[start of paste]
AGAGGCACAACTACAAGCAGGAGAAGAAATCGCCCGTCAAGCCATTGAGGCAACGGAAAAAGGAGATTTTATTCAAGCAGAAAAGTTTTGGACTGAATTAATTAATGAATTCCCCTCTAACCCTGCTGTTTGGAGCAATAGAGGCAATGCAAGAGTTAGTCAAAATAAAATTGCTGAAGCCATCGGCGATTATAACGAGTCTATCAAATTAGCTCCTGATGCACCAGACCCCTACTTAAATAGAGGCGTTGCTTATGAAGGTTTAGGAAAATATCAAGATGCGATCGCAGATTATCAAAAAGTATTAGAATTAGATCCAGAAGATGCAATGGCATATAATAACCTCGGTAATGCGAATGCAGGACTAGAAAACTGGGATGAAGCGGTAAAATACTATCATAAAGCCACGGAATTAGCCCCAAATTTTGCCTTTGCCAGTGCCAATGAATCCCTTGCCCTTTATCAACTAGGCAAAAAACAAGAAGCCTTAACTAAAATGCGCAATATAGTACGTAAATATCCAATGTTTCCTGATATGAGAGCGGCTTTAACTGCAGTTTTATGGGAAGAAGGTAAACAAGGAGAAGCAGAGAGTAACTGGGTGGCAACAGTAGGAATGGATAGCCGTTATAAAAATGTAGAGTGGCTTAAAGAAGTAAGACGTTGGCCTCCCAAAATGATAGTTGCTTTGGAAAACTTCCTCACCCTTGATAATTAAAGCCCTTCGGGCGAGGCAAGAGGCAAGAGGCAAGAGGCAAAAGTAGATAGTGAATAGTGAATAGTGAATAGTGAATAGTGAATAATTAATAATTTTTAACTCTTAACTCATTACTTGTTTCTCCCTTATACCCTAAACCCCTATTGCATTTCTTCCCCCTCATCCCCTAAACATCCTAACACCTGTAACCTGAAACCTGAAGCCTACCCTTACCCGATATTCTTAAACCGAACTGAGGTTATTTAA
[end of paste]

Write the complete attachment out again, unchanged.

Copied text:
AGAGGCACAACTACAAGCAGGAGAAGAAATCGCCCGTCAAGCCATTGAGGCAACGGAAAAAGGAGATTTTATTCAAGCAGAAAAGTTTTGGACTGAATTAATTAATGAATTCCCCTCTAACCCTGCTGTTTGGAGCAATAGAGGCAATGCAAGAGTTAGTCAAAATAAAATTGCTGAAGCCATCGGCGATTATAACGAGTCTATCAAATTAGCTCCTGATGCACCAGACCCCTACTTAAATAGAGGCGTTGCTTATGAAGGTTTAGGAAAATATCAAGATGCGATCGCAGATTATCAAAAAGTATTAGAATTAGATCCAGAAGATGCAATGGCATATAATAACCTCGGTAATGCGAATGCAGGACTAGAAAACTGGGATGAAGCGGTAAAATACTATCATAAAGCCACGGAATTAGCCCCAAATTTTGCCTTTGCCAGTGCCAATGAATCCCTTGCCCTTTATCAACTAGGCAAAAAACAAGAAGCCTTAACTAAAATGCGCAATATAGTACGTAAATATCCAATGTTTCCTGATATGAGAGCGGCTTTAACTGCAGTTTTATGGGAAGAAGGTAAACAAGGAGAAGCAGAGAGTAACTGGGTGGCAACAGTAGGAATGGATAGCCGTTATAAAAATGTAGAGTGGCTTAAAGAAGTAAGACGTTGGCCTCCCAAAATGATAGTTGCTTTGGAAAACTTCCTCACCCTTGATAATTAAAGCCCTTCGGGCGAGGCAAGAGGCAAGAGGCAAGAGGCAAAAGTAGATAGTGAATAGTGAATAGTGAATAGTGAATAGTGAATAATTAATAATTTTTAACTCTTAACTCATTACTTGTTTCTCCCTTATACCCTAAACCCCTATTGCATTTCTTCCCCCTCATCCCCTAAACATCCTAACACCTGTAACCTGAAACCTGAAGCCTACCCTTACCCGATATTCTTAAACCGAACTGAGGTTATTTAA